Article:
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Hello, Your Majesty: Rules For Meeting the Royal Family

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But, it’s all just as well. Interacting with Her Royal Majesty, or indeed any member of the royal family, is fraught with very specific points of etiquette. You see, meeting the queen is not like meeting any everyday schmo—tradition must be upheld and rules must be obeyed. If you’re ever lucky enough to be invited to a social gathering where she or her family are in attendance, remembering what to do—as well as what not to do—can be the difference between peaceful cooperation and an international incident.


Do rise when the queen walks into the room. The only person who was exempt from this particular rule was the Queen Mother, who passed away in 2002.


Don’t introduce yourself. Wait to be presented by a host or attaché.


Do bow or curtsy if you’re a British subject or a citizen of any part of the Commonwealth. Americans are under no obligation to show deference in this way (since they are not her subjects), but a small nod of the head or curtsy-like motion is still appropriate and appreciated.


Don’t make exaggerated displays of fealty, such as a Japanese-style bow from the waist or a low, sweeping curtsy. A low nod is the proper form for a bow, and a small, dainty curtsy is fine. However, if you happen to be particularly graceful or well-practiced in the art of the curtsy, it’s said that Her Majesty greatly appreciates the gesture.


Do feel free to make eye contact and smile.


Don’t offer your hand to be shaken or touch the queen in any way. Even after a first meeting, it’s a good rule of thumb to never attempt to touch any member of the royal family.


Do take her hand to shake if she offers it.


Don’t grasp tightly or shake vigorously.


Do refer to the queen as “Your Majesty” the first time you address her. After this first time, feel free to address her as “Ma’am.” The queen, since she is the monarch, is the only member of the royal family who should ever be referred to as “Majesty”; anyone else should be called “Your Royal Highness” on first meeting and “Sir” or “Ma’am” on subsequent meetings.


Don’t ever refer to any member of the royal family by his or her first name. Instead, refer to him or her by title. The queen should always be referred to as “Her Majesty,” and other members of the family should be referred to as The Prince of Wales or The Duchess of Cornwall instead of Prince Charles or Lady Camilla. Never call any member of the family by a nickname. Although younger members of the royal family may be slightly more relaxed about this than their elders, this is quite important when meeting the queen, and Prince Charles in particular is known to be a stickler about etiquette.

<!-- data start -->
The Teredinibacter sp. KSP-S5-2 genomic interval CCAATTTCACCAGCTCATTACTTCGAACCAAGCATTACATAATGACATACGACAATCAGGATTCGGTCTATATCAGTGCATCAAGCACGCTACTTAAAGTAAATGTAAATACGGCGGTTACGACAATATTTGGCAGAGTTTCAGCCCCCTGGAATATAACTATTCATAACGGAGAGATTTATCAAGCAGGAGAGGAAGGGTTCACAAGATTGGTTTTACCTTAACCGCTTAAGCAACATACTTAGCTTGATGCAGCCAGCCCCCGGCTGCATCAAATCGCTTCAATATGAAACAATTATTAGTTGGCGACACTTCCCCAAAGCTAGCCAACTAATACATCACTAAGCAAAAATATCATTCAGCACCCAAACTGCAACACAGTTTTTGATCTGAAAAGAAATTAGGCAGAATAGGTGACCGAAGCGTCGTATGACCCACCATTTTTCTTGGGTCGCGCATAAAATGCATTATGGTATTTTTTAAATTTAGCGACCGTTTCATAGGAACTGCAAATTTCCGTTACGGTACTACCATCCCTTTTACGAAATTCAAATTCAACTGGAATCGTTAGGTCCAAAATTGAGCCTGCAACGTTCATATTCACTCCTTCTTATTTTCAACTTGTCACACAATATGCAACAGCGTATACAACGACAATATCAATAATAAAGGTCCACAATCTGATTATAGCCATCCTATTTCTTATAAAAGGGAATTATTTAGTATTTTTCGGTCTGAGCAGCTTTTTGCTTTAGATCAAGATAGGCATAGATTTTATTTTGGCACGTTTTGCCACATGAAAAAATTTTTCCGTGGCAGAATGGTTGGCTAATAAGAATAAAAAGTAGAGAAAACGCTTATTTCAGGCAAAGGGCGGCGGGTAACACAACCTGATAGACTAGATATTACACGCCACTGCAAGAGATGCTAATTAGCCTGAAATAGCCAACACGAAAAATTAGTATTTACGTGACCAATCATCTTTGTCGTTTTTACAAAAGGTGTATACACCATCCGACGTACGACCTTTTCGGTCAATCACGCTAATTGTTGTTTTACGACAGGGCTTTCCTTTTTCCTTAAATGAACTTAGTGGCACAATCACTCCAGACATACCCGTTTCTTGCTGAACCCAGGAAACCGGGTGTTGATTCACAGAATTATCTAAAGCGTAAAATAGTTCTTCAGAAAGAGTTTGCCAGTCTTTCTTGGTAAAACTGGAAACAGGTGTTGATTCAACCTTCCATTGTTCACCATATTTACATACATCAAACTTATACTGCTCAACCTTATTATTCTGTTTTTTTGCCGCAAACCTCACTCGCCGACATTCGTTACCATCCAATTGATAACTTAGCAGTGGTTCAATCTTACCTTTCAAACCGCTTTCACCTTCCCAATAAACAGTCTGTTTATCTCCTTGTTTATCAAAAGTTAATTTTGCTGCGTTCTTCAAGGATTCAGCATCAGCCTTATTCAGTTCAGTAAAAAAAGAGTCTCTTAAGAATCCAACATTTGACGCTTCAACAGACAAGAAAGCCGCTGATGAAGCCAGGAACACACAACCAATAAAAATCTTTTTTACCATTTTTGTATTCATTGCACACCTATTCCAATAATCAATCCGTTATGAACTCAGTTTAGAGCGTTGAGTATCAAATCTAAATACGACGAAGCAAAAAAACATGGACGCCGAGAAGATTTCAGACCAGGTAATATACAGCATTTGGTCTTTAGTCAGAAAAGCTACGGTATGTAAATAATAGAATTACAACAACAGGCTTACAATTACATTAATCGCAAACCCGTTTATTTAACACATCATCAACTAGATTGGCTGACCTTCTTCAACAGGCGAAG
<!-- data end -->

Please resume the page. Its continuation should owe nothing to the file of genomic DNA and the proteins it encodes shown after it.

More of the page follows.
Do dress appropriately and conservatively to meet the queen. Modest sleeveless dresses are acceptable for ladies; if a woman chooses to wear gloves, it’s not necessary to remove them. It’s also not necessary for men to wear hats, but it is still appropriate. If a hat is worn, it should be removed before being presented to the queen.


Don’t ask the Queen or any member of the royal family any questions about their personal lives, political opinions, or anything even the least bit controversial. If you have even the slightest doubt about whether a question or comment is appropriate, skip it.


Do make polite conversation, following Her Majesty’s lead. Keep conversation general, impersonal, and suited to the occasion. There’s no need to be overly serious or formal, but it’s also not the time to crack jokes.


Don’t address any royal personage as “you.” Refer to whomever you’re speaking to in the third person. Rather than “Are you enjoying the weather?” ask, “Is Your Majesty enjoying the weather?”


Do utilize proper table manners if you have the privilege of dining or having tea with the royal family. Observe proper protocol for tea service (such as returning the teacup to the saucer after each sip), hold wine glasses by the stem, and use the proper flatware for each course. (Remember to progress from the outermost utensil to the innermost.)


Don’t draw attention to yourself with bad or otherwise boorish behavior. Don’t speak with your mouth full, don’t clank flatware against the plates, and don’t slurp.


Do stop eating when the queen takes her last bite.


Don’t attempt to take personal photos at any royal event.


Do address the queen as “Your Majesty” one last time before departing.


Although it seems to be a lot to remember, it may be comforting to know that Her Majesty and the royal family are so steeped in politeness and graciousness that even if you make a major faux pas, they won’t make you feel bad about it. The British tabloids, on the other hand, who dubbed Australian Prime Minister Paul Keating “The Lizard of Oz” for accidentally touching the queen’s back, may not let you off so easy.



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